Law closes in on Bexley's trash man
Monday, January 19, 2009 3:06 AM
By Elizabeth Gibson
THE COLUMBUS DISPATCH
<p>Robert Jessberger picks up a children's toy that was left in the trash. He says his gathering of others' castoffs, illegal in Bexley, is both neighborly and useful. He keeps items from landfills, donates to charity and makes money at garage sales.</p>
LEONARDO CARRIZO | DISPATCH
Robert Jessberger picks up a children's toy that was left in the trash. He says his gathering of others' castoffs, illegal in Bexley, is both neighborly and useful. He keeps items from landfills, donates to charity and makes money at garage sales.
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Even in the snow, Robert Jessberger drives down Bexley's alleys three times a week.
Suddenly, he'll hit the brakes -- his seat belt comes off, the door opens and he checks for the police. Then he grabs a plastic Little Tikes play kitchen from a pile of trash, dusts off the snow and loads the treasure into his minivan.
Back home, he'll add it to a pile of vacuums, furniture, exercise equipment, toys, home appliances and tools stacked floor to ceiling in his garage. Later, he'll power-wash it and make any necessary repairs.
Jessberger donates thousands of dollars' worth of goods he saves from the garbage to charity and neighbors every year. He sells what's left at an annual garage sale that has paid for him and his wife to go on seven cruises.
"People throw stuff away and they don't know what it's worth," he said. "This is a lot better than it all going into the dump."
None of this is legal in Bexley, though. Taking another person's trash is outlawed.
Jessberger has proposed that Bexley issue trash-collecting licenses to "people of good character," but the city's police chief argues it's an invitation to for-profit scrap collectors and identity thieves.
Jessberger has received warnings from police twice. But after the 49-year-old resident spoke up at a City Council meeting, Bexley Police Chief Larry Rinehart said he was going to tell officers they need to start writing citations.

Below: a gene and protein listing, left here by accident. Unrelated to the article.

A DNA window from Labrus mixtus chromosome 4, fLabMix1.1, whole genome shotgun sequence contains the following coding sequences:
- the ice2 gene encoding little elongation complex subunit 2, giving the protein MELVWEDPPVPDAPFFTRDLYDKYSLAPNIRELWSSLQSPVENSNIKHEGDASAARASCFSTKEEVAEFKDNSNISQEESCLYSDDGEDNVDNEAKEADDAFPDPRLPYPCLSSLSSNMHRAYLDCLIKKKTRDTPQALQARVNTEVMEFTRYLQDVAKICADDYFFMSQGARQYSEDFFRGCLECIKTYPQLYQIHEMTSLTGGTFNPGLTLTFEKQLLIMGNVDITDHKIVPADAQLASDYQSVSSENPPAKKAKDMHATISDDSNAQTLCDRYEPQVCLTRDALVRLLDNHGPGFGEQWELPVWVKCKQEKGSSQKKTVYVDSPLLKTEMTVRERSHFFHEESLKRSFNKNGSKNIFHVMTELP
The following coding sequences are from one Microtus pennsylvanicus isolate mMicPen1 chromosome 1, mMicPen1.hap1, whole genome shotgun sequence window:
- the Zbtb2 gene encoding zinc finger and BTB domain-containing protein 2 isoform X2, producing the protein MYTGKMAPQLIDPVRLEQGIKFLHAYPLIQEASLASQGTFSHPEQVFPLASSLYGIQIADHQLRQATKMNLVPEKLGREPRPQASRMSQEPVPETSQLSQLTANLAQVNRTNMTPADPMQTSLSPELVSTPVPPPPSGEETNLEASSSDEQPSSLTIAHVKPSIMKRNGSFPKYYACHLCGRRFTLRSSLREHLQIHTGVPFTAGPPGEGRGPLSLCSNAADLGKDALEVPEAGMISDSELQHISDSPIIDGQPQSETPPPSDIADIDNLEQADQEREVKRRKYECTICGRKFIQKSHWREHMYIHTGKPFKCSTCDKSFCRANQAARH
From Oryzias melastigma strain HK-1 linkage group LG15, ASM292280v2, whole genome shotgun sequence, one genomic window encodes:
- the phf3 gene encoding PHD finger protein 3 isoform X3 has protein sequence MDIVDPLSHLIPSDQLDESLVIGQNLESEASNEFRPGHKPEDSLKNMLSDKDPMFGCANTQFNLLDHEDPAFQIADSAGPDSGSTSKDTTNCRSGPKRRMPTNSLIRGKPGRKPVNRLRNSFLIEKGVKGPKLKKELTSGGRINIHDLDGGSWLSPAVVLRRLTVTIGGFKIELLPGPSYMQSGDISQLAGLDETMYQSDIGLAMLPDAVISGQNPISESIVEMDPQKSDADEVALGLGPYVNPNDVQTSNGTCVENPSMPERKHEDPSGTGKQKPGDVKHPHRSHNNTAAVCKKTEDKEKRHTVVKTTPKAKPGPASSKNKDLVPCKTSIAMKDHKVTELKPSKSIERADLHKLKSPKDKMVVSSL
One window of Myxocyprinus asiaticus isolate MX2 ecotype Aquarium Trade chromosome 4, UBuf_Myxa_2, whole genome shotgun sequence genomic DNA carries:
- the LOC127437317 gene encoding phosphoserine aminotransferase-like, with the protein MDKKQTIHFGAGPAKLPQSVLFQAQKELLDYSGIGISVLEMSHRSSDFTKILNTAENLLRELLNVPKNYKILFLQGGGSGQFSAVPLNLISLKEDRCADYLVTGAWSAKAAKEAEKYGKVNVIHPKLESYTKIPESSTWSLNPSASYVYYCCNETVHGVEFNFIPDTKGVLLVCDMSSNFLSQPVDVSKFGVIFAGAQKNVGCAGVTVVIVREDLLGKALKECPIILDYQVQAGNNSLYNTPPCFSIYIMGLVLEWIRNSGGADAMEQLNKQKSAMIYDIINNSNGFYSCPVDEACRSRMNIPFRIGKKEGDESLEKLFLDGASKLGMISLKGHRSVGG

Legalizing trash-snatching would give unsavory characters permission to snoop around for personal information such as bank statements or inspect a property they plan to rob, Rinehart said. And used furniture left on the curb can be infested with bedbugs.
"It's not the '70s anymore," Rinehart said, raising his voice at a City Council meeting last week. "Quit putting things out with your trash that encourage people to drive by."
Taking someone's trash without permission also is illegal in many other cities, including Columbus.
Rumpke Inc., which handles trash pickup for Bexley, also disapproves of scavenging because it makes a mess and violates privacy, spokesman Jonathan Kissell said. However, making it legal would not violate the company's contract.
Jessberger argued that the city would avoid problems if it issued permits and car stickers to people with good intentions, and treasure-hunters could double as block-watch members.
If salvaging is an accepted norm that happens illegally already, he said, why not handle the issue above the table?
Some City Council members admit they have picked up things left for the trash. However, they said they were unsure how to fairly choose who would get a license.
"How would we differentiate between a person like you and someone who does it for profit and occasionally makes a mess?" Councilman Mark Masser asked.
Councilman Rick Weber suggested encouraging residents to take reusable goods to charities and thrift stores.
Meanwhile, Jessberger said, too much is piling up in landfills.
He sold 20 vacuums, many thrown out because of minor clogs, at one garage sale.
Another time, he found a pile of cedar left over from a fence and made 20 birdhouses out of it. He gave one to the family that had thrown away the wood and others to neighbors and charity.
Neighbor Emily Reiser, 33, has received children's furniture, a toy box, a plastic outdoor playhouse and a shiny Radio Flyer rocking horse from Jessberger.
Reiser said there are junkers on the street no matter what the law says, and she doesn't see any harm in what they and Jessberger do.
"He's just very friendly and giving," she said. "We want Bob to be legal. Otherwise, we need to get him a mask and a cape."
notice Nowhere in the story doe it mention the man stealing anyones identity or causing anyone harm ! He's just doing good and making pin money with the garage sales !!! I think it's just sour grapes myself ! Or maybe Spoiled Cabbage LOL!!!!!!!!!!!!!